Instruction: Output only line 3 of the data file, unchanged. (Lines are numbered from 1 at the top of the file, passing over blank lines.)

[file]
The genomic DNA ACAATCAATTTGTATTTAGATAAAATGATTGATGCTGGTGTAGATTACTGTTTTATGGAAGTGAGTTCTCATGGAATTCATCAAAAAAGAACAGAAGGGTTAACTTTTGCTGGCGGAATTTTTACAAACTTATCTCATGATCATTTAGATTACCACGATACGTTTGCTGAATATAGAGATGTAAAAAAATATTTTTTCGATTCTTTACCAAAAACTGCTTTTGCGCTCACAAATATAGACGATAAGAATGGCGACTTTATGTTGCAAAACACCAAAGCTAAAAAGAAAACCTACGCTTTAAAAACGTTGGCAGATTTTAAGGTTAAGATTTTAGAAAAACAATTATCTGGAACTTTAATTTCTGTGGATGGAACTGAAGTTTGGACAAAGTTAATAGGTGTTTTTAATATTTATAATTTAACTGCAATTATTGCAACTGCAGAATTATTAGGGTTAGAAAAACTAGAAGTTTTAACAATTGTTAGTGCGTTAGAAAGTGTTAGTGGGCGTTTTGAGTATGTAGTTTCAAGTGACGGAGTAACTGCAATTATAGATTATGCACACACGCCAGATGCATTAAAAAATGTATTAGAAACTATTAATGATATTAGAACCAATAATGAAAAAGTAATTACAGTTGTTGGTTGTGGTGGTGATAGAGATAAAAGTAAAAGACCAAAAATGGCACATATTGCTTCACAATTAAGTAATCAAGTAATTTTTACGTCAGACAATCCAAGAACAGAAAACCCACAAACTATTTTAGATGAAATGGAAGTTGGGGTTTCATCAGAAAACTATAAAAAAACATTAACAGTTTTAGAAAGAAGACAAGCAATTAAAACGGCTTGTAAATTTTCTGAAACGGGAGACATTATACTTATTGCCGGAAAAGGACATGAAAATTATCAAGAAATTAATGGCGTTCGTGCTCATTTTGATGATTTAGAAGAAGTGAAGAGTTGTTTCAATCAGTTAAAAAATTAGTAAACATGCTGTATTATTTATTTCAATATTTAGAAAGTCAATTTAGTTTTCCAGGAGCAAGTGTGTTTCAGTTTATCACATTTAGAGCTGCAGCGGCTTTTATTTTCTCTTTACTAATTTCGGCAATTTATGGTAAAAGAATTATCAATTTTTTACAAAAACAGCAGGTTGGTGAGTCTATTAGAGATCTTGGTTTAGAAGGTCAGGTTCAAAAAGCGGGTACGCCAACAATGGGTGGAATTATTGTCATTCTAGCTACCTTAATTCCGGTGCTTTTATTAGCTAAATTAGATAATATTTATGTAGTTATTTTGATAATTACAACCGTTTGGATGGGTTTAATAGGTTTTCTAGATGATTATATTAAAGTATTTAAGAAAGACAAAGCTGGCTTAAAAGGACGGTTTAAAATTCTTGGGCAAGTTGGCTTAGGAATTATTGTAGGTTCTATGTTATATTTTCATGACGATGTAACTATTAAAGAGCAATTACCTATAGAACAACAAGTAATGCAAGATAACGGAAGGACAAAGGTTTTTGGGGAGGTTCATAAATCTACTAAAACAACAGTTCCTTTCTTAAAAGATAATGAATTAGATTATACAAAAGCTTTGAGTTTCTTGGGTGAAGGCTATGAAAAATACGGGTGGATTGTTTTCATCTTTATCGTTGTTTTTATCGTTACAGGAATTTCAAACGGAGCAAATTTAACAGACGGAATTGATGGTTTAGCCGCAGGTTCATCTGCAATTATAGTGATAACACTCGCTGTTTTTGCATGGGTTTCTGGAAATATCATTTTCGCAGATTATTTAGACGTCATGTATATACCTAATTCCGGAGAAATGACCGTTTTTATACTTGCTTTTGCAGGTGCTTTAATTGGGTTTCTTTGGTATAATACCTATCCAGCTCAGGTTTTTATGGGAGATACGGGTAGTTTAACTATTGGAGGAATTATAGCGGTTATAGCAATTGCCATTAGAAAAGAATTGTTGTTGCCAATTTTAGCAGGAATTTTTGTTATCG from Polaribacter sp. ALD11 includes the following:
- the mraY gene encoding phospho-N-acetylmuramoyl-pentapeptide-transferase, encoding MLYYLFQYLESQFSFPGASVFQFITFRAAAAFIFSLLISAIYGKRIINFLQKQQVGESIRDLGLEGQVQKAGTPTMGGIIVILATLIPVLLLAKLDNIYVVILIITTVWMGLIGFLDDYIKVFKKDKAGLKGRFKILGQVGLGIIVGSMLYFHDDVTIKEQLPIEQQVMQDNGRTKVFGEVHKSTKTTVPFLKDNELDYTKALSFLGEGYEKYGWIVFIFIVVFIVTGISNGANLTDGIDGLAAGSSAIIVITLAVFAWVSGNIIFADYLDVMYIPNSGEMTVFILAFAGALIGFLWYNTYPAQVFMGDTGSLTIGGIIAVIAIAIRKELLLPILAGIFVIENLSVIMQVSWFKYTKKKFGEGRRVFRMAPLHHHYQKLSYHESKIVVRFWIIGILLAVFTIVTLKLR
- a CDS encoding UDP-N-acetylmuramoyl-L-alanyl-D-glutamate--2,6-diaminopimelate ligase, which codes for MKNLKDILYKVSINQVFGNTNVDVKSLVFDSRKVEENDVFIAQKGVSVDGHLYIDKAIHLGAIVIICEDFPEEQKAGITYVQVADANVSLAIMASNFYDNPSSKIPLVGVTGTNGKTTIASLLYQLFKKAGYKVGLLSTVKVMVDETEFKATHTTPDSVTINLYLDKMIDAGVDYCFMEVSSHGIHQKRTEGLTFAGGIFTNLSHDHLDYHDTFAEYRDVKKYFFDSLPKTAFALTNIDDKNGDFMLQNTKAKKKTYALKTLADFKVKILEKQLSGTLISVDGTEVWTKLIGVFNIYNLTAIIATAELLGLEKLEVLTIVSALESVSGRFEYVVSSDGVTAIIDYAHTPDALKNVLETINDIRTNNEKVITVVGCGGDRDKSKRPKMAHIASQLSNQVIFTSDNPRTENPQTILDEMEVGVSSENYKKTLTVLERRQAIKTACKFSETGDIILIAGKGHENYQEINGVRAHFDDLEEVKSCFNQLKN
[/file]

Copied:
- a CDS encoding UDP-N-acetylmuramoyl-L-alanyl-D-glutamate--2,6-diaminopimelate ligase, which codes for MKNLKDILYKVSINQVFGNTNVDVKSLVFDSRKVEENDVFIAQKGVSVDGHLYIDKAIHLGAIVIICEDFPEEQKAGITYVQVADANVSLAIMASNFYDNPSSKIPLVGVTGTNGKTTIASLLYQLFKKAGYKVGLLSTVKVMVDETEFKATHTTPDSVTINLYLDKMIDAGVDYCFMEVSSHGIHQKRTEGLTFAGGIFTNLSHDHLDYHDTFAEYRDVKKYFFDSLPKTAFALTNIDDKNGDFMLQNTKAKKKTYALKTLADFKVKILEKQLSGTLISVDGTEVWTKLIGVFNIYNLTAIIATAELLGLEKLEVLTIVSALESVSGRFEYVVSSDGVTAIIDYAHTPDALKNVLETINDIRTNNEKVITVVGCGGDRDKSKRPKMAHIASQLSNQVIFTSDNPRTENPQTILDEMEVGVSSENYKKTLTVLERRQAIKTACKFSETGDIILIAGKGHENYQEINGVRAHFDDLEEVKSCFNQLKN